In particular, The Flash is a fresh highlight with his introverted social awkwardness in conjunction with his spot-on comedic line delivery, making for one of Justice League‘s most shining recruitments as a movie and member of the villain fighting squad. Additionally, he also adds a great deal of support to his companions, serving as a civilian rescuer rather than another suit of spandex trading blows among the special effects driven battlefields. It’s genuinely refreshing seeing superheroes focused on saving lives just as much as they are banishing evil, meaning that witnessing Barry manipulate time to transport innocent bystanders from the line of fire to safety is a pleasant sight, doubly so considering the stylish slow-down and speed-up filters complete with sparks of electricity radiating outward from his presence. Based on the material The Flash is given here which Ezra Miller runs with at the speed of light, it’s safe to say that fans of the DC Extended Universe will come away anticipating Flashpoint.
Still, Zack Snyder can’t help overindulging in slow motion, as a mid-battle sequence where The Flash races to tip Wonder Woman’s sword back to her during a critical moment taking on Steppenwolf (Ciarán Hinds as the 100% CGI ancient warrior with a generic motive to use the power of long-buried relics to replace earth with his own now-destroyed world) one-on-one is extended so long that its awesome factor is sucked dry by the time it’s done. Generally, there are numerous other instances of unnecessary slow-motion, but far more frustrating is the ghastly CGI rendering everyone from potential world destroyer Steppenwolf to key Justice League component Cyborg as distractingly fake looking. For some reason, the Parademons don’t suffer this same fate.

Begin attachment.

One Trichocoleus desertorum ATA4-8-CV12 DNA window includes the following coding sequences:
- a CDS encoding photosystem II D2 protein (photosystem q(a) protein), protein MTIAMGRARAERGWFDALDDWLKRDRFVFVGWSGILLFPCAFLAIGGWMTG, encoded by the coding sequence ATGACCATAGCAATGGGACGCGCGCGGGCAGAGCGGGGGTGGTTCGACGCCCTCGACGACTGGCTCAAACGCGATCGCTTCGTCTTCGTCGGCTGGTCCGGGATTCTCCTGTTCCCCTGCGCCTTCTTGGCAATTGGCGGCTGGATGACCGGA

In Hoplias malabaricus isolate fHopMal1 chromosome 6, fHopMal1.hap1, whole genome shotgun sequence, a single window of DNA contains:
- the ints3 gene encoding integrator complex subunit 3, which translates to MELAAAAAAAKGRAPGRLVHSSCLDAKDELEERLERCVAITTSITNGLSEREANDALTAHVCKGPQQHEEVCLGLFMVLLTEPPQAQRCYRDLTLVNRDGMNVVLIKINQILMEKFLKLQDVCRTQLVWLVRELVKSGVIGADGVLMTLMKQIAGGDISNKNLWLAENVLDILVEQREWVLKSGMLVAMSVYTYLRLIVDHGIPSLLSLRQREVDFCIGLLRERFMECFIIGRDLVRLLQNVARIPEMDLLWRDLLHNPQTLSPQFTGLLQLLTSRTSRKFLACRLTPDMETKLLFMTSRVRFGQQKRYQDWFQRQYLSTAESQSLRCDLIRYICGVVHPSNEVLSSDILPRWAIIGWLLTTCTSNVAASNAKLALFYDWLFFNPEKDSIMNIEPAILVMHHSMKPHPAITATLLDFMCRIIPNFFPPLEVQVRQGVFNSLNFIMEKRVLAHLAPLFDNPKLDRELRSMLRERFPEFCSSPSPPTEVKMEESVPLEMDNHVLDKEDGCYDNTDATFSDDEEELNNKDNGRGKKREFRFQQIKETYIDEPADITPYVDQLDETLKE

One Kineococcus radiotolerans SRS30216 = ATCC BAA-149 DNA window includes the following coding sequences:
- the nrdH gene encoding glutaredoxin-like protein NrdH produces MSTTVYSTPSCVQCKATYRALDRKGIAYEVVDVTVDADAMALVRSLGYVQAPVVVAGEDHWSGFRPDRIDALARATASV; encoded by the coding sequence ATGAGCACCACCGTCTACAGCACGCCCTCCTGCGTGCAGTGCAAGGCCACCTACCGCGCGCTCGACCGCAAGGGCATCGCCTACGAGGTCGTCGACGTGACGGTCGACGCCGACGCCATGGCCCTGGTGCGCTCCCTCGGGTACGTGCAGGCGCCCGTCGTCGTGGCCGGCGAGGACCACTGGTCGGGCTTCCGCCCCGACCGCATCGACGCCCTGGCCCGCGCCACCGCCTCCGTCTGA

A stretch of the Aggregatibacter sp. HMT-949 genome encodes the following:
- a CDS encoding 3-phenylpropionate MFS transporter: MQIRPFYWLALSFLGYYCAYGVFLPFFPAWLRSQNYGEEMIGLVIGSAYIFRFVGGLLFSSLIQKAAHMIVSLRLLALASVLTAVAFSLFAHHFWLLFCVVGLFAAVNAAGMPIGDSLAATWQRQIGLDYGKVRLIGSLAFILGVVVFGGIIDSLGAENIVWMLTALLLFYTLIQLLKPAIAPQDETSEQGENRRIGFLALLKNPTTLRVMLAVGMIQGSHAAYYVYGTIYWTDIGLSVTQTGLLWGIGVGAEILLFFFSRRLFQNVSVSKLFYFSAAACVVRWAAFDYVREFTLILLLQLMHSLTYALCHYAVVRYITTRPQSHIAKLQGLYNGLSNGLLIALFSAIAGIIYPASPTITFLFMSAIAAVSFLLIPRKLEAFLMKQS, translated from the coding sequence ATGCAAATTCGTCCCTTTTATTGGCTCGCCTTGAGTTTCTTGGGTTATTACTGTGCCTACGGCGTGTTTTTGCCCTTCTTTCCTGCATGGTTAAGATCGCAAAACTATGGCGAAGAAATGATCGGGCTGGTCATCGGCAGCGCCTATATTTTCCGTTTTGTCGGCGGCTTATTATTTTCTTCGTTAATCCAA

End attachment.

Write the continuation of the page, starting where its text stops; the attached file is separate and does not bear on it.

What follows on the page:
This does somewhat become a non-factor during the climax drenched in darkly lit green screen environmental backgrounds, but in its wake emerges the equally annoying gripe that not a single thing about this apocalyptic nightmare is appealing from a cinematic perspective. Zack Snyder’s presentation of such things is nothing but orange hues, bleak color palettes, and mass destruction. There isn’t a creative bone here, and furthermore, if I’m being honest, Steppenwolf himself isn’t very intimidating. He is lacking in special effects detail and threatening expressions to boot, coming across stupid and silly despite his overly serious quest. It doesn’t help that he is unceremoniously and quickly disposed of in a final act that falls shockingly flat.